Andrew Marr's introduction this morning ran as follows:
After the storm - the calm and the clearing up. Not so much Doris, but those by-elections which have battered and scattered some recent accepted truths about British politics. This week, we're going to be rootling through the debris. Can Labour keep calm and carry on? Shami Chakrabati, one of Jeremy Corbyn's key allies, is with us. But the party that looks in deeper trouble this weekend isn't Labour, it's the would-be insurgents. Has UKIP run out of puff? I'll be asking its deputy leader Peter Whittle. Finally, what of the Tories? Cockahoop after Copeland they claim to be the new party of the working class. Really? I'll be discussing the hard facts with the Conservative chairman Sir Patrick McLoughlin. Also on Oscars day, the Hollywood star Hugh Jackman has been telling me about his swansong as the darkest superhero of them all. And later on I'm joined live by one of the biggest stars of Britain's post punk music scene, Marc Almond. Reviewing the news today - on the left of the sofa in every sense, the commentator Paul Mason; on the right the Tory thinker Tim Montgomerie; and she's back in the middle, and she'll hold her own - the Brexit-confronting campaigner Gina Miller. All that coming up.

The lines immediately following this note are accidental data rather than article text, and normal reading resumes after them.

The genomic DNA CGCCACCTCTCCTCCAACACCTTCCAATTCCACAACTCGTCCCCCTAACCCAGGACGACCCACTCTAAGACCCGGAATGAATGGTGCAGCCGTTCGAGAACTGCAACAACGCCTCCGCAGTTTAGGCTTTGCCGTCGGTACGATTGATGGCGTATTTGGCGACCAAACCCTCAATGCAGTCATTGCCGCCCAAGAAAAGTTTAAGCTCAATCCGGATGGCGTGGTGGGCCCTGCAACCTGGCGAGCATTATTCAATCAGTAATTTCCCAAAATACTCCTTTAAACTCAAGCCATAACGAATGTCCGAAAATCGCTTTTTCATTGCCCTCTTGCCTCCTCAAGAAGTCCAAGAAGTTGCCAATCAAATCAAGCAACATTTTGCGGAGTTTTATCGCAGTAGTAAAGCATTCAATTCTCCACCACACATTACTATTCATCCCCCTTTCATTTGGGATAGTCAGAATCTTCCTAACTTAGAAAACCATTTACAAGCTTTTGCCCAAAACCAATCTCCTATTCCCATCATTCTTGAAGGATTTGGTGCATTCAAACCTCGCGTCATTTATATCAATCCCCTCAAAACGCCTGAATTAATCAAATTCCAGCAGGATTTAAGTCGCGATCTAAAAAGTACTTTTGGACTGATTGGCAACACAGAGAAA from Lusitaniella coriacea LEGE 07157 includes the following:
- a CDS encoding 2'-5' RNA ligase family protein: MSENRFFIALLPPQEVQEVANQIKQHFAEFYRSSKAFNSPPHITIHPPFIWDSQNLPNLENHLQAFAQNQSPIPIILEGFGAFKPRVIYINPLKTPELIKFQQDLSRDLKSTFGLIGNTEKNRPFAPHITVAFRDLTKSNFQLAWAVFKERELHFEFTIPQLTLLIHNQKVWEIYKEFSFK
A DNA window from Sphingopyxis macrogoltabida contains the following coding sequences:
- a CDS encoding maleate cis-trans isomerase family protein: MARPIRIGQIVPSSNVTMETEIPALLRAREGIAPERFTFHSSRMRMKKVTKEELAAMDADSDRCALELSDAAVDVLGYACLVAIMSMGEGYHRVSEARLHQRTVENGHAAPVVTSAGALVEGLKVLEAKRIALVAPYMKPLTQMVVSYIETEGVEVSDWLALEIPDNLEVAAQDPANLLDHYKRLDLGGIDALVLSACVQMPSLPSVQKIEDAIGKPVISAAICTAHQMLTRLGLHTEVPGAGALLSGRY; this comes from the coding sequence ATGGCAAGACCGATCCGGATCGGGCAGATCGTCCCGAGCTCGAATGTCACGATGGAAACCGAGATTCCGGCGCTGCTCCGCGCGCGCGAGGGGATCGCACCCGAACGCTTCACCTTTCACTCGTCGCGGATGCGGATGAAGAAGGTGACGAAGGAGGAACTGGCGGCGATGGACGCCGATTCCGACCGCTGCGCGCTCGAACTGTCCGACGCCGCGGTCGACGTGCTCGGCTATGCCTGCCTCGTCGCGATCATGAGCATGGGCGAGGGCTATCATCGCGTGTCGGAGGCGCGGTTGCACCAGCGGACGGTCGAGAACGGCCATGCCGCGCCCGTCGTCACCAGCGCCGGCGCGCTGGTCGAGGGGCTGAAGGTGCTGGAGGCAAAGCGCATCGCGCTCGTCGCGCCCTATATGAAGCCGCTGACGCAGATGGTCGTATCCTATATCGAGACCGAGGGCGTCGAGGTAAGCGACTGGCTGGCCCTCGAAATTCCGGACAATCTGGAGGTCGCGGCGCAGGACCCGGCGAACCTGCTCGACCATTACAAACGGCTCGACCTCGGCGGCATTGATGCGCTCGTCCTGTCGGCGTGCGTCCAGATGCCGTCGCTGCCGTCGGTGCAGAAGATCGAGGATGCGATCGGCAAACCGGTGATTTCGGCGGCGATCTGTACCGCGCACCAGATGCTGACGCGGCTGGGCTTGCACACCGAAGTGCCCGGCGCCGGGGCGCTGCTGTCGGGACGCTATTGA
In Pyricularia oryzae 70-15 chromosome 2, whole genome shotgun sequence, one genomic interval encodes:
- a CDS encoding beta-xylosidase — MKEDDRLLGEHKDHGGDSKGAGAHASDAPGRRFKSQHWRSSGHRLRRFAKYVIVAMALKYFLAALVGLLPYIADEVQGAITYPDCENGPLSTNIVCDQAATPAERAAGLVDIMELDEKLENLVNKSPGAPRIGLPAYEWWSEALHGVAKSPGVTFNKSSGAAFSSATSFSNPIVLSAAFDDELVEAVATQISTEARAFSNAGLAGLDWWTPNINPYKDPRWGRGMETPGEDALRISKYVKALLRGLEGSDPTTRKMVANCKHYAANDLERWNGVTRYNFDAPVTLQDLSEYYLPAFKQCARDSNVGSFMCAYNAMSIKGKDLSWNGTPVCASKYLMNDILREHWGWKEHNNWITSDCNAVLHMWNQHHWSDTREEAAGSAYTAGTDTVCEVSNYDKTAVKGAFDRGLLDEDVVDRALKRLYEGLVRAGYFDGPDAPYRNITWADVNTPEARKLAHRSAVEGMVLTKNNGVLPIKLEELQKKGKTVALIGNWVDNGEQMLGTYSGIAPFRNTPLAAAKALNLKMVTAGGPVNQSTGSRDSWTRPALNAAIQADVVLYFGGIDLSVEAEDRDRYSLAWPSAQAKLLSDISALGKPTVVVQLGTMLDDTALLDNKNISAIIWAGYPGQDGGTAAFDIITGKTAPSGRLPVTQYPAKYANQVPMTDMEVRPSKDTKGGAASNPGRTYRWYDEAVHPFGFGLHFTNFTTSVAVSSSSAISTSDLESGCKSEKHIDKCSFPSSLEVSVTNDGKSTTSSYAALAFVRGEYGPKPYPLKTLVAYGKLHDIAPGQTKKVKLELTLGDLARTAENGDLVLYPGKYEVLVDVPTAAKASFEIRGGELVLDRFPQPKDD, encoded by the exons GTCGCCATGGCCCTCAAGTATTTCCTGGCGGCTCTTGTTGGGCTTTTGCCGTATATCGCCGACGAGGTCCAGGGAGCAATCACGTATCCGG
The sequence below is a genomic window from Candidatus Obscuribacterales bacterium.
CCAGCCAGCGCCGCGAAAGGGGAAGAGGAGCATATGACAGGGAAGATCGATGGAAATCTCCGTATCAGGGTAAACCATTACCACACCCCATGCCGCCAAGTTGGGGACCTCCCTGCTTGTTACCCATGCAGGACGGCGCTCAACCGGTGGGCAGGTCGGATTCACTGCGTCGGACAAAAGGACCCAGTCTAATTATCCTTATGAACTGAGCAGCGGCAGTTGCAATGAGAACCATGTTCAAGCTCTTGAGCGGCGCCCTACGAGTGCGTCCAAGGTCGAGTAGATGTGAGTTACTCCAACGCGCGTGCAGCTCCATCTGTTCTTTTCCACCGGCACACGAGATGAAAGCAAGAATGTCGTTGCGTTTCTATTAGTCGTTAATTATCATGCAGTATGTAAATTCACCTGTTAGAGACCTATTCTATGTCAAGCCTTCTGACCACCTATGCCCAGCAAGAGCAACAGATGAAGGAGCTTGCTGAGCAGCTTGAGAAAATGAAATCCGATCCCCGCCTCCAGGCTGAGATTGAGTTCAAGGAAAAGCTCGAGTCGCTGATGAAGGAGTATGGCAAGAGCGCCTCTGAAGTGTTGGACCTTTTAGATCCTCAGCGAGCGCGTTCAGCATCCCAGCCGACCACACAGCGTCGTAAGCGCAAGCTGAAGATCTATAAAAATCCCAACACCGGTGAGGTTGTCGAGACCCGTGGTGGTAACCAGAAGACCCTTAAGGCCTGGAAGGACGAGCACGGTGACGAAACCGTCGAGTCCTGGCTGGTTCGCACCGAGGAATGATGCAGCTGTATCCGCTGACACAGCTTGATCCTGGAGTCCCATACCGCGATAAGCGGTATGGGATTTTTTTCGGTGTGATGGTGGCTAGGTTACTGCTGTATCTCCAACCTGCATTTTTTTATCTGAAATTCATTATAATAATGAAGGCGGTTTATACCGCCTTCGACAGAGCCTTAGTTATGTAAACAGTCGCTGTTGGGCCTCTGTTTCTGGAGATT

When he says, "But the party that looks in deeper trouble this weekend isn't Labour, it's the would-be insurgents. Has UKIP run out of puff?", is that bias or merely fair comment?